Get Started With Netlify Graph

Experimental Feature

This experimental feature is available to try out before it’s fully released or ready for production. We recommend using it in non-critical sites and non-production environments only. Learn more in our Netlify Labs doc.

Netlify Graph can be a powerful addition to your site, but there’s a lot consider - especially if you’re new to GraphQL. This section will guide you through a basic use case for Netlify Graph.

At a glance, here’s what you need to do:

  1. Link a local project directory to a Netlify site
  2. Connect to your first API or service in the Netlify UI.
  3. Start a local CLI session with Netlify Dev.
  4. Create a GraphQL query with Graph Explorer.
  5. Generate a query handler.
  6. Use a query handler in your project.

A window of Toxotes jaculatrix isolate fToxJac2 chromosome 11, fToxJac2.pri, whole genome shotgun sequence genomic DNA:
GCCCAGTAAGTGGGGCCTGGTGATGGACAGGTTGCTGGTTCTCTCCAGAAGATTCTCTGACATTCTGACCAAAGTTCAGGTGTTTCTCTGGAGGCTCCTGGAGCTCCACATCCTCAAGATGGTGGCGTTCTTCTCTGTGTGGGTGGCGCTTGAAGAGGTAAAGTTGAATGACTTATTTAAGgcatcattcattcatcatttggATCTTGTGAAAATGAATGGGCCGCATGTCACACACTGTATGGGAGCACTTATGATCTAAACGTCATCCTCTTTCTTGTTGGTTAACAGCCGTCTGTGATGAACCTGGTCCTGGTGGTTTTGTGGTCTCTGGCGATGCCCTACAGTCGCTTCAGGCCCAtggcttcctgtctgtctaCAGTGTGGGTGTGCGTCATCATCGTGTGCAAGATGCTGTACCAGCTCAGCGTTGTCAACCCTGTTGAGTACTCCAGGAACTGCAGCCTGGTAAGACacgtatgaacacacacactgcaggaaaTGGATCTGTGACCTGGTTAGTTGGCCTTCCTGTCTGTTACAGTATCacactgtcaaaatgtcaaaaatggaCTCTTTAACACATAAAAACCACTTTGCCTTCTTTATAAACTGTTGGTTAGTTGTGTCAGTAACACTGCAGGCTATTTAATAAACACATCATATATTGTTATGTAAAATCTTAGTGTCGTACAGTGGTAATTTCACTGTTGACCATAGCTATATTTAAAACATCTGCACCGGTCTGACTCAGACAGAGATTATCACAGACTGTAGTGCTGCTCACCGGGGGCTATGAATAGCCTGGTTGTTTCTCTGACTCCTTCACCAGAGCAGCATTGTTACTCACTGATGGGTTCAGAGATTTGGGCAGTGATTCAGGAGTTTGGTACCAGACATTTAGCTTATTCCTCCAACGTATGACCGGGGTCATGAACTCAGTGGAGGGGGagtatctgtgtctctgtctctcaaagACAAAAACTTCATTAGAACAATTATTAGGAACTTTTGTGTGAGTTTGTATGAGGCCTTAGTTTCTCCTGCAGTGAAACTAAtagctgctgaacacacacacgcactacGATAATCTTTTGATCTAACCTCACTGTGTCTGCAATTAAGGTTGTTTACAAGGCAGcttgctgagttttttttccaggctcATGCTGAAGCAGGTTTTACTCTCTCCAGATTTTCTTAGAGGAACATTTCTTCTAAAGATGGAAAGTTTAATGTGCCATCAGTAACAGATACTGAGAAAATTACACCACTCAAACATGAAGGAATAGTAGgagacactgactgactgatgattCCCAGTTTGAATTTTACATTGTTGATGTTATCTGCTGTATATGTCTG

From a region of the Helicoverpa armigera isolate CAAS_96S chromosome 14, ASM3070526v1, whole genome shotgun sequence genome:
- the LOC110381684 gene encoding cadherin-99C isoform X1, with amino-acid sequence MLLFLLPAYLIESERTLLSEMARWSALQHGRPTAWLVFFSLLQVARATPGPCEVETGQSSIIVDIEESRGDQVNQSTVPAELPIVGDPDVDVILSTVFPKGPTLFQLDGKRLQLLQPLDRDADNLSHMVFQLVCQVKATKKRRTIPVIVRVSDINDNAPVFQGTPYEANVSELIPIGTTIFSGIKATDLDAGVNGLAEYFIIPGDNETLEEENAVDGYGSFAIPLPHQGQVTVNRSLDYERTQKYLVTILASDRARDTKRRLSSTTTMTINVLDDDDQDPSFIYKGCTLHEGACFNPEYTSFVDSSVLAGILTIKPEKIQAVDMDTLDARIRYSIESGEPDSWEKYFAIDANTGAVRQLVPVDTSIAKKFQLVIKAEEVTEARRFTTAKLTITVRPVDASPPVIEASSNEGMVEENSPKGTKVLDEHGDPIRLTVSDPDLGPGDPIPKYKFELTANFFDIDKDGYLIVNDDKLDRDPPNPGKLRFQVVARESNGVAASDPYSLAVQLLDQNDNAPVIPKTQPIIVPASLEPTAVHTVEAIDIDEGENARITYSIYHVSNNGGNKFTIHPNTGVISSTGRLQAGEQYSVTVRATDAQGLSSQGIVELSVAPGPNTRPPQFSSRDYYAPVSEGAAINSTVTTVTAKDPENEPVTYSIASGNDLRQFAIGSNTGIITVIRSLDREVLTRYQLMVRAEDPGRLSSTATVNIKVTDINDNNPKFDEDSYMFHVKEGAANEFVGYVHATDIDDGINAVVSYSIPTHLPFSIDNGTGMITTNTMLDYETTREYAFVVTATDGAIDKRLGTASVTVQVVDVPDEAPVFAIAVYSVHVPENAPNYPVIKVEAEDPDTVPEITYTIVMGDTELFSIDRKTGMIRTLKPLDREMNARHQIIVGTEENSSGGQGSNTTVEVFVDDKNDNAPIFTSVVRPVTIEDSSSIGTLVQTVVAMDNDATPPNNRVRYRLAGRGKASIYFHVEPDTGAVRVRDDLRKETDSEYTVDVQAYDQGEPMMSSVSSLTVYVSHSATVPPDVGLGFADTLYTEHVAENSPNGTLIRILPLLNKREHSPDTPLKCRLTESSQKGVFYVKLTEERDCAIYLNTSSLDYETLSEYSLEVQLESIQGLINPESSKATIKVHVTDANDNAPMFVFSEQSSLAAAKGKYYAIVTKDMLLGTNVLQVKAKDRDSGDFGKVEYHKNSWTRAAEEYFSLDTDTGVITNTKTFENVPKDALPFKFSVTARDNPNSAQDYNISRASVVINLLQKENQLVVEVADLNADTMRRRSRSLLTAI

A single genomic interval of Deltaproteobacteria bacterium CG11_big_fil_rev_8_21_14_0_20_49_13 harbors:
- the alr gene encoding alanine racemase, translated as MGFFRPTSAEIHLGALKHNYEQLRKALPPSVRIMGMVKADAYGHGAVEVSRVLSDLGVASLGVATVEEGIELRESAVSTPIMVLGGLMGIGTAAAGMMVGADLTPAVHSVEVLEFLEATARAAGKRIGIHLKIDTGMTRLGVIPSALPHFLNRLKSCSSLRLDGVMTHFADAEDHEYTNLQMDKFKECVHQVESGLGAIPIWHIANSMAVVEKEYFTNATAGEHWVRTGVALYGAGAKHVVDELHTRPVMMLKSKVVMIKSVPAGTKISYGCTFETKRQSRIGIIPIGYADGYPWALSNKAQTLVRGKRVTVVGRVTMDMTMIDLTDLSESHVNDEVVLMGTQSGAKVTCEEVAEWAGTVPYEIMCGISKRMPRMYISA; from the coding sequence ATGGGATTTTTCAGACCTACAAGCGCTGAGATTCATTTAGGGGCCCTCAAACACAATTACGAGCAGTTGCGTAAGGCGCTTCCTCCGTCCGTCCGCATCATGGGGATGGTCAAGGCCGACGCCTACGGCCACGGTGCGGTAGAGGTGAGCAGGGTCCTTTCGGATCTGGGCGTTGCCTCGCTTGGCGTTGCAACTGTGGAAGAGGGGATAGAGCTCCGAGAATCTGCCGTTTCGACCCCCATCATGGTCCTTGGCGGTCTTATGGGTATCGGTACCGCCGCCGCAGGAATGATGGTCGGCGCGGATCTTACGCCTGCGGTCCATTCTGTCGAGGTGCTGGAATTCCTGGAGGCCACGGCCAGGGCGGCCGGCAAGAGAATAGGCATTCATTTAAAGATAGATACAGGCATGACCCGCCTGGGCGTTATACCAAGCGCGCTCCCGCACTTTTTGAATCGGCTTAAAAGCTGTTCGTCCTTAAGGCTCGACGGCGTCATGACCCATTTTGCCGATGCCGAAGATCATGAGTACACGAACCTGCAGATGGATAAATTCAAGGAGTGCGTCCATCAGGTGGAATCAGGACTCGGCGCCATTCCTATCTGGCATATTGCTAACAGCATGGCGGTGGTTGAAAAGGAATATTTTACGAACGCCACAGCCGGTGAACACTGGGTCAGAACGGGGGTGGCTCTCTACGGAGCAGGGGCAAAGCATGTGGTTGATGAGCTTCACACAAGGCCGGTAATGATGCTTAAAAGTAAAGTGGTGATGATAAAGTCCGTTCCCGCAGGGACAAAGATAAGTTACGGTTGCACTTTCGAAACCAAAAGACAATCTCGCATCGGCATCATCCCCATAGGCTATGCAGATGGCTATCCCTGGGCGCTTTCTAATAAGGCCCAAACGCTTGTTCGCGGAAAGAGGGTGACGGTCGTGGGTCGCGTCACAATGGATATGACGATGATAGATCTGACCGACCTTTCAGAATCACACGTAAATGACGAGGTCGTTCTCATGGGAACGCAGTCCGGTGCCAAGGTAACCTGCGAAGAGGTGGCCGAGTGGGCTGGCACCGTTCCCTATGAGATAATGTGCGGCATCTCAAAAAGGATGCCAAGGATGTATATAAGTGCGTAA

NOTE: While we specify query and query handler on this page, you can do all of these things with mutations, subscriptions, and fragments too.

Netlify Graph syncs your local project with a Netlify site by linking the two through the Netlify CLI.

To link a local project to a Netlify site:

  1. Ensure you have the Netlify CLI installed.
npm install netlify-cli -g
  1. In your terminal, navigate to the project you want to link (usually the repository root), then run netlify link.
  2. When prompted, select the git remote origin for your project.

# Connect to your first API or service

For the time being, Netlify Graph can connect to a limited set of APIs and services. Refer to Supported API Providers to see the full list.

To connect an API or service:

  1. In the Netlify UI, select your site, then navigate to the Graph tab.
  2. On the Graph page, select Connect to an API or service.
  3. Select one of the available services. Note the Authentication and GraphQL tags. Not all APIs and services offer both features.